Frederick to Relocate Statues of Roger Taney and Slave-Owning Governor

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Another Roger Taney Statue in Mt. Vernon, Baltimore
Another Roger Taney Statue in Mt. Vernon, Baltimore

While Baltimore struggles to find a place for two of its embattled statues, the City of Frederick is now preparing to send its own racially controversial stone heads to a literal graveyard.

Per the AP (via the Sun), Frederick’s Historic Preservation Commission voted yesterday to permit the removal of a bust of Supreme Court Chief Justice Roger Taney. Taney was the justice who affirmed slavery was legal even in its final years by writing the Dred Scott decision in 1857. The commission also approved the removal of a statue paying tribute to the first Maryland governor, Thomas Johnson, a verified slave owner.

Frederick aldermen voted to remove the Taney statue last year, a move that Mayor Randy McClement said he opposed due to the costs and the aesthetic results for the City Hall building.

However, after the commission’s vote yesterday, the busts will now soon head to Mount Olivet Cemetery down the road in Frederick.

Baltimore officials have struggled to make moves signifying the city is confronting celebration of Confederate or slavery-supporting historical figures. A seven-member commission appointed by Mayor Stephanie Rawlings-Blake said in September that monuments to Chief Justice Taney in Mt. Vernon Place and Robert E. Lee and Stonewall Jackson in the Wyman Park Dell must go.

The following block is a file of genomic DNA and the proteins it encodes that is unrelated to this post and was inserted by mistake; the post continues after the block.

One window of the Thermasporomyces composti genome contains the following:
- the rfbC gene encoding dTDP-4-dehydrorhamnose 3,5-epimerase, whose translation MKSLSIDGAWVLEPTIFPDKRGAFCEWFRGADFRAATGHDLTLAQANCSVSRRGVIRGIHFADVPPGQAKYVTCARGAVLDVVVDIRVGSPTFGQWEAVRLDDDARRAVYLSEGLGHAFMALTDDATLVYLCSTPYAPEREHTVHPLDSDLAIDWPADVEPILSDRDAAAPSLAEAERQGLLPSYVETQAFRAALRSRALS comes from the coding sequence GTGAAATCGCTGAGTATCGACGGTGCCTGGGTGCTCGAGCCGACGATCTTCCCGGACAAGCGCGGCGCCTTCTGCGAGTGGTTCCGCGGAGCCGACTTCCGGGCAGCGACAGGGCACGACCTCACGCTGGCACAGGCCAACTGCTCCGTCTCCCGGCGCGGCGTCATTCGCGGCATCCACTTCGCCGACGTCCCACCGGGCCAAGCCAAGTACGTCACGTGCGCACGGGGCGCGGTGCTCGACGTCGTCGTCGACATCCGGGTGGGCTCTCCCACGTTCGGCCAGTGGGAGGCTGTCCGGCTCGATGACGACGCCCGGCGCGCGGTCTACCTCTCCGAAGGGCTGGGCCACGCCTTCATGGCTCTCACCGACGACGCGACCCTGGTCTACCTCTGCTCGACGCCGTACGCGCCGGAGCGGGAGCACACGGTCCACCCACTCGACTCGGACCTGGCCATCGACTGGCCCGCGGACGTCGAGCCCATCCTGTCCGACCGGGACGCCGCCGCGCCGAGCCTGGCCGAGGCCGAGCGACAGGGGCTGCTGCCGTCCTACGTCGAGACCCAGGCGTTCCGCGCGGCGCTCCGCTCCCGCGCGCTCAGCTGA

The commission also told the city to display signage at the other two statues — one showing Confederate soldiers and sailors and another memorializing Confederate women — that provides some historical context.

So far, the city hasn’t had much luck finding takers for Taney, Jackson and Lee.

Ethan McLeod
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Ethan McLeod

Senior Editor at Baltimore Fishbowl
Ethan has been editing and reporting for Baltimore Fishbowl since fall of 2016. His previous stops include Fox 45, CQ Researcher and Connection Newspapers in Northern Virginia. His freelance writing has been featured in Baltimore City Paper, Leafly, DCist and BmoreArt, among other outlets. He enjoys basketball, humid Mid-Atlantic summers and story tips.
Ethan McLeod
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